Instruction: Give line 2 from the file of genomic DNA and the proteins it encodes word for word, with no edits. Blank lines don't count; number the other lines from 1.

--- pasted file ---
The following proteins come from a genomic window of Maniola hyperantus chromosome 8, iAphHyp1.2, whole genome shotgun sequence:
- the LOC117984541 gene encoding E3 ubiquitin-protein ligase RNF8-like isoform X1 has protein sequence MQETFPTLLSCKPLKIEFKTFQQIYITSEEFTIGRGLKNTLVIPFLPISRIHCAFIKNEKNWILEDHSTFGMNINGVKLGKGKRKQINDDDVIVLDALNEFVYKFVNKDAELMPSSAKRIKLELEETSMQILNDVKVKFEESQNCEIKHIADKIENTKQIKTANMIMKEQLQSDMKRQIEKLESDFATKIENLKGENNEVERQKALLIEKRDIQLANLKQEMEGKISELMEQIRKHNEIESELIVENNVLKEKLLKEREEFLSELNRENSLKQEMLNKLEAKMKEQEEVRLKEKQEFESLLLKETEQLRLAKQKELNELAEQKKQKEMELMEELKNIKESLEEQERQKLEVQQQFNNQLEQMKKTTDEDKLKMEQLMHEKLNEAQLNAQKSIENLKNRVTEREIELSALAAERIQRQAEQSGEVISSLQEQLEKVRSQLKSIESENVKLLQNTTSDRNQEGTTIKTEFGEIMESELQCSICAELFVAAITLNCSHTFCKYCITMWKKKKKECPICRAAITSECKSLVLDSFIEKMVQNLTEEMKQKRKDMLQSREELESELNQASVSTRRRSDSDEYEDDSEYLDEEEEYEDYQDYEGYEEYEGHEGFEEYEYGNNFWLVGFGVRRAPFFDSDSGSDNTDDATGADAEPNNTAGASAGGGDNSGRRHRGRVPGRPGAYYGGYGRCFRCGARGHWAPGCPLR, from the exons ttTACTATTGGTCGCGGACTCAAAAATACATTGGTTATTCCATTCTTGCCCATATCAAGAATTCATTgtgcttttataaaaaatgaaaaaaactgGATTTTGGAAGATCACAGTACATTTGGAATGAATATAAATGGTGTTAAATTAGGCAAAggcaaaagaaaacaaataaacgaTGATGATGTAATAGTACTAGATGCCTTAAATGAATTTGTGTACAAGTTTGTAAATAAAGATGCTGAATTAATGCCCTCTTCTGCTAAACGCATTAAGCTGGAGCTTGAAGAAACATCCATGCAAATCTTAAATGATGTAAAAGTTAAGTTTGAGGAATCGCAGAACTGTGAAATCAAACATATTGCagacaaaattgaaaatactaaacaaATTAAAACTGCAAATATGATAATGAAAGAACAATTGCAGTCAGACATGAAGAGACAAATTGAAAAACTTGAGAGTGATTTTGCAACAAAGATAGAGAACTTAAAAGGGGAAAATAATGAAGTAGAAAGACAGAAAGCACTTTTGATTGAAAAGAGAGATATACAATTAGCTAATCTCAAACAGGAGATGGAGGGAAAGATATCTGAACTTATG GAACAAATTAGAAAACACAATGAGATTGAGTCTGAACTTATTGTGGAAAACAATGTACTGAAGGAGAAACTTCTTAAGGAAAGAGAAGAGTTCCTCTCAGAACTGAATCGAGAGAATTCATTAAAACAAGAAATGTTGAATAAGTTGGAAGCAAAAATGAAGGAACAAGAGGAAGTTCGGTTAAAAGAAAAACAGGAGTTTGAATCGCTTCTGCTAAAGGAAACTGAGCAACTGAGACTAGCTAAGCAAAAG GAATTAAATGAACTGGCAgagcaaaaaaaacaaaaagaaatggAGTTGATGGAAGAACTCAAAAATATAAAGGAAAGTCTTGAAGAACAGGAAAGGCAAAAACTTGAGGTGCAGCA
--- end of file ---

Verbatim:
- the LOC117984541 gene encoding E3 ubiquitin-protein ligase RNF8-like isoform X1 has protein sequence MQETFPTLLSCKPLKIEFKTFQQIYITSEEFTIGRGLKNTLVIPFLPISRIHCAFIKNEKNWILEDHSTFGMNINGVKLGKGKRKQINDDDVIVLDALNEFVYKFVNKDAELMPSSAKRIKLELEETSMQILNDVKVKFEESQNCEIKHIADKIENTKQIKTANMIMKEQLQSDMKRQIEKLESDFATKIENLKGENNEVERQKALLIEKRDIQLANLKQEMEGKISELMEQIRKHNEIESELIVENNVLKEKLLKEREEFLSELNRENSLKQEMLNKLEAKMKEQEEVRLKEKQEFESLLLKETEQLRLAKQKELNELAEQKKQKEMELMEELKNIKESLEEQERQKLEVQQQFNNQLEQMKKTTDEDKLKMEQLMHEKLNEAQLNAQKSIENLKNRVTEREIELSALAAERIQRQAEQSGEVISSLQEQLEKVRSQLKSIESENVKLLQNTTSDRNQEGTTIKTEFGEIMESELQCSICAELFVAAITLNCSHTFCKYCITMWKKKKKECPICRAAITSECKSLVLDSFIEKMVQNLTEEMKQKRKDMLQSREELESELNQASVSTRRRSDSDEYEDDSEYLDEEEEYEDYQDYEGYEEYEGHEGFEEYEYGNNFWLVGFGVRRAPFFDSDSGSDNTDDATGADAEPNNTAGASAGGGDNSGRRHRGRVPGRPGAYYGGYGRCFRCGARGHWAPGCPLR, from the exons ttTACTATTGGTCGCGGACTCAAAAATACATTGGTTATTCCATTCTTGCCCATATCAAGAATTCATTgtgcttttataaaaaatgaaaaaaactgGATTTTGGAAGATCACAGTACATTTGGAATGAATATAAATGGTGTTAAATTAGGCAAAggcaaaagaaaacaaataaacgaTGATGATGTAATAGTACTAGATGCCTTAAATGAATTTGTGTACAAGTTTGTAAATAAAGATGCTGAATTAATGCCCTCTTCTGCTAAACGCATTAAGCTGGAGCTTGAAGAAACATCCATGCAAATCTTAAATGATGTAAAAGTTAAGTTTGAGGAATCGCAGAACTGTGAAATCAAACATATTGCagacaaaattgaaaatactaaacaaATTAAAACTGCAAATATGATAATGAAAGAACAATTGCAGTCAGACATGAAGAGACAAATTGAAAAACTTGAGAGTGATTTTGCAACAAAGATAGAGAACTTAAAAGGGGAAAATAATGAAGTAGAAAGACAGAAAGCACTTTTGATTGAAAAGAGAGATATACAATTAGCTAATCTCAAACAGGAGATGGAGGGAAAGATATCTGAACTTATG GAACAAATTAGAAAACACAATGAGATTGAGTCTGAACTTATTGTGGAAAACAATGTACTGAAGGAGAAACTTCTTAAGGAAAGAGAAGAGTTCCTCTCAGAACTGAATCGAGAGAATTCATTAAAACAAGAAATGTTGAATAAGTTGGAAGCAAAAATGAAGGAACAAGAGGAAGTTCGGTTAAAAGAAAAACAGGAGTTTGAATCGCTTCTGCTAAAGGAAACTGAGCAACTGAGACTAGCTAAGCAAAAG GAATTAAATGAACTGGCAgagcaaaaaaaacaaaaagaaatggAGTTGATGGAAGAACTCAAAAATATAAAGGAAAGTCTTGAAGAACAGGAAAGGCAAAAACTTGAGGTGCAGCA